Tensions over race in Occupy Chicago

From the September-October 2012 issue of News & Letters:

Tensions over race in Occupy Chicago

Occupy Chicago May Day march. Photo by Occupy Bartlett (Illinois).

Occupy Chicago May Day march. Photo by Occupy Bartlett (Illinois).

Chicago—Tensions over race came to a boiling point within Occupy Chicago (OC) in August. A working group making plans for four days of protests at President Obama’s campaign headquarters here, to coincide with the Democratic Party convention in North Carolina, included in the plans the burning of voter registration cards. This was opposed by a majority of people at more than one General Assembly (GA), with a number of people—Black, Latino, and white—invoking the bloody struggles that it took to win the vote. To many of us it was shocking that anyone would propose this. Yet the proponents were intransigent and it was described as approved by OC. We have also heard that Occupies in some other cities are going to do the same thing.

Agreeing with all aspects of the protests except for the voter card burning, Occupy the South Side called for a counter-protest, declaring, “This action comes only after People of Color and White supporters of People of Color voiced great concern in regards to the message that the OC ‘endorsed’ action will send….

“We are not Obama-ites, quite the contrary…. We are people who believe that the people who risked so much to gain this right deserve better….

“This is a Movement that is supposed to include ALL of the 99% but has done a poor job….This action is practically guaranteed to undo the progress that those who are in the streets have been fighting for almost a year.

“This country has a history deep in the terror and Hell thousands of African-Americans, women, and others had to suffer to get this right for all! A voter card burning is NOT a light matter!

“Please join us as we give Occupy Chicago a history lesson and proclaim: HELL NO WE WILL NOT BURN OUR VOTERS CARD!”

The issue was debated at several more GAs, sometimes way past the usual end time. Unfortunately, the real ideas at stake were obscured by personal remarks, misinterpretations, misrepresentations, and a totally abstract, ahistorical way of posing revolution vs. reform.

The reality is that the Republicans are working very hard to deprive people of color of the right to vote. This is not just about the two main capitalist parties competing for offices. It is about driving the politics of this country in a counter-revolutionary direction. It is about smashing Occupy, labor unions, abortion rights, contraception, and all freedom movements. Yet some of the “revolutionaries” actually hope for a Romney victory in much the same way the Stalinists in 1930s Germany hoped for a Nazi political victory as the pathway to Stalinist power—”after Hitler, us.”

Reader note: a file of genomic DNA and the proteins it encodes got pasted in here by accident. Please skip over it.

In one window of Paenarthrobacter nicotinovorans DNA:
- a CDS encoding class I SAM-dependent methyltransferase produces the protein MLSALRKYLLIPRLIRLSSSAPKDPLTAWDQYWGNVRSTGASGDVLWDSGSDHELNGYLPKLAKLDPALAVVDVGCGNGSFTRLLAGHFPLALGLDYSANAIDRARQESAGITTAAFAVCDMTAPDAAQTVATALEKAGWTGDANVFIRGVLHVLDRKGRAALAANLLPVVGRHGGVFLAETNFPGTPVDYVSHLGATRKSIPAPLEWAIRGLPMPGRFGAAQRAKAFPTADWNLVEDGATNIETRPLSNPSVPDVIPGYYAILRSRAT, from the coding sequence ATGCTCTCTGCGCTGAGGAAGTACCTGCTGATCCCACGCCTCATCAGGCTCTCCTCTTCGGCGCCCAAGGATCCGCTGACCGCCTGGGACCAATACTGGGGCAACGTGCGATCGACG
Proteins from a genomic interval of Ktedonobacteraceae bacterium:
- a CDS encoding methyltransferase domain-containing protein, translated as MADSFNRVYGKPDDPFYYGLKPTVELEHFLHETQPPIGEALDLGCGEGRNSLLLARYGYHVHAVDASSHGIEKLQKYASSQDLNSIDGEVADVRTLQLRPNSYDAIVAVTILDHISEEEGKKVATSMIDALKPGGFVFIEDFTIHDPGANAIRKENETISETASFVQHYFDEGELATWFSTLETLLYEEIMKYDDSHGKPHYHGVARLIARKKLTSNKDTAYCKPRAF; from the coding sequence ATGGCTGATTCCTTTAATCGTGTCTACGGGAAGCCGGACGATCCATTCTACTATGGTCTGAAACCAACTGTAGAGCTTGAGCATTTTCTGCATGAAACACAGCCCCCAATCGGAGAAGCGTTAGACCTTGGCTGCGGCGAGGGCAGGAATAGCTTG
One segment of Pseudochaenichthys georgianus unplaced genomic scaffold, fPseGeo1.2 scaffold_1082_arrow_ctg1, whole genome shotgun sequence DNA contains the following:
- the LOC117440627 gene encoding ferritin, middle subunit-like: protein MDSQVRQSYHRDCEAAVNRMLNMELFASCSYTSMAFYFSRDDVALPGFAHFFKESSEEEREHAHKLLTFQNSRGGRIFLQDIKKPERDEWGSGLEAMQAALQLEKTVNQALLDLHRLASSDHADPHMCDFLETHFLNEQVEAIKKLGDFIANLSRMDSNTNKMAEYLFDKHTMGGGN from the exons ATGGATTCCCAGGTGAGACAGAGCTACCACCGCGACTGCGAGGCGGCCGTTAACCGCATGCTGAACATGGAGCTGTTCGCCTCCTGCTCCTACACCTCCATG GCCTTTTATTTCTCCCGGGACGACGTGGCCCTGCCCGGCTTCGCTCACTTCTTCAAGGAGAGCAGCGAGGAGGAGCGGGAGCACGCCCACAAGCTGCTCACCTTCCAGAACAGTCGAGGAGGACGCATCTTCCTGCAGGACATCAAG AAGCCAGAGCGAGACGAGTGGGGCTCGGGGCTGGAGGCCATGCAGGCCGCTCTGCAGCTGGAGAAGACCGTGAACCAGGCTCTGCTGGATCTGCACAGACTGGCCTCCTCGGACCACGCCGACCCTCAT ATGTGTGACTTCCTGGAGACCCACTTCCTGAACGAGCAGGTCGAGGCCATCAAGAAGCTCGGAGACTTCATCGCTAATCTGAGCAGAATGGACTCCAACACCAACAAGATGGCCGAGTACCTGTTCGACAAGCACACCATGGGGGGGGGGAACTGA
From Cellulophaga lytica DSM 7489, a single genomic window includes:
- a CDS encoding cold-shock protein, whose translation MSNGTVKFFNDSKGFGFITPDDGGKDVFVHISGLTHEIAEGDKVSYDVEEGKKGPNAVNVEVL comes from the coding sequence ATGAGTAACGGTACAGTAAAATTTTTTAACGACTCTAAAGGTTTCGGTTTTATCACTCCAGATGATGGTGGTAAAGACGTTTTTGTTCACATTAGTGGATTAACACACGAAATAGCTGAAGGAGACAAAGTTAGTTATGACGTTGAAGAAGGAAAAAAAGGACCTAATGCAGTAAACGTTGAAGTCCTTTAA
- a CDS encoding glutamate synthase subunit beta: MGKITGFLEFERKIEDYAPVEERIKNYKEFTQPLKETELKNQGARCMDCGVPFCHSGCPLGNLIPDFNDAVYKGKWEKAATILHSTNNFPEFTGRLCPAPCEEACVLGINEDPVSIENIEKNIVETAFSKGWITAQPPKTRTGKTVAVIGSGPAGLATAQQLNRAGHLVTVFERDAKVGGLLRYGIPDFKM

The “more revolutionary than thou” spout dogmatic abstractions: “voting makes no difference”; “elections were foisted on the people to fool them”; “voting props up this racist and sexist system.” At least one anarchist said that if everyone stopped voting the system would collapse and we could create a new one. Someone even said that “Minorities, as a whole, could change everything in a second if THEY DIDN’T VOTE!” What lies behind these absurd fantasies?

There is a segment of Occupy so desperate for a shortcut to revolution that they totally separate it from the actual history of revolutions and mass movements, taking refuge in abstract revolutionism. What limited democracy we have was not handed down from above to dupe the masses, but was won in struggle, from the revolution in the War of Independence, to the second revolution of the Civil War, to women’s suffrage, to the Black revolution of the 1950s and 1960s. The narrowing of democracy was counter-revolutionary, from the enshrinement of slavery in the Constitution to the betrayal of Reconstruction, to the last few decades’ explosion of imprisonment and disenfranchisement. Black masses have ever been the vanguard of U.S. freedom struggles.

Disconnection from this history goes hand in hand with being overwhelmed by the power of the ruling class and its state. Thus, some activists are looking for revolution from out of their heads—how else do you explain such fantasies as that people not voting would somehow overturn the power structure?

We need to see that the Black dimension is testing the Occupy Movement. It’s not too late for the abstract revolutionists to correct their mistake, but it has to start with some listening.

—Occupier

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